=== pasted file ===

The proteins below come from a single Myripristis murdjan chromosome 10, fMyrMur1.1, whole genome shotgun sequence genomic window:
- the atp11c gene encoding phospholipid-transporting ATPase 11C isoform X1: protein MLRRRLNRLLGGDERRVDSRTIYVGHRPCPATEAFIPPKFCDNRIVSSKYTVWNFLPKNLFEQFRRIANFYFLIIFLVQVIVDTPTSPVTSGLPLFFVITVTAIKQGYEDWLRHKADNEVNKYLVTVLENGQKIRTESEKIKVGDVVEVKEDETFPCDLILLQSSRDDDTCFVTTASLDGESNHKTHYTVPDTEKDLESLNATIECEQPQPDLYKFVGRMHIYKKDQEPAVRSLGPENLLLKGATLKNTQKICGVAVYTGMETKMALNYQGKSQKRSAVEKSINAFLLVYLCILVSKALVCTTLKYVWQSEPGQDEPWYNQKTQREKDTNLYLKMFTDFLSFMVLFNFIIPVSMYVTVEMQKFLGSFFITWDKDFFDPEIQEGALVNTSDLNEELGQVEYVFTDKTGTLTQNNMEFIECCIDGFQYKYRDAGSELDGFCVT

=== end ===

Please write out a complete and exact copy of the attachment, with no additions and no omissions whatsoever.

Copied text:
The proteins below come from a single Myripristis murdjan chromosome 10, fMyrMur1.1, whole genome shotgun sequence genomic window:
- the atp11c gene encoding phospholipid-transporting ATPase 11C isoform X1: protein MLRRRLNRLLGGDERRVDSRTIYVGHRPCPATEAFIPPKFCDNRIVSSKYTVWNFLPKNLFEQFRRIANFYFLIIFLVQVIVDTPTSPVTSGLPLFFVITVTAIKQGYEDWLRHKADNEVNKYLVTVLENGQKIRTESEKIKVGDVVEVKEDETFPCDLILLQSSRDDDTCFVTTASLDGESNHKTHYTVPDTEKDLESLNATIECEQPQPDLYKFVGRMHIYKKDQEPAVRSLGPENLLLKGATLKNTQKICGVAVYTGMETKMALNYQGKSQKRSAVEKSINAFLLVYLCILVSKALVCTTLKYVWQSEPGQDEPWYNQKTQREKDTNLYLKMFTDFLSFMVLFNFIIPVSMYVTVEMQKFLGSFFITWDKDFFDPEIQEGALVNTSDLNEELGQVEYVFTDKTGTLTQNNMEFIECCIDGFQYKYRDAGSELDGFCVT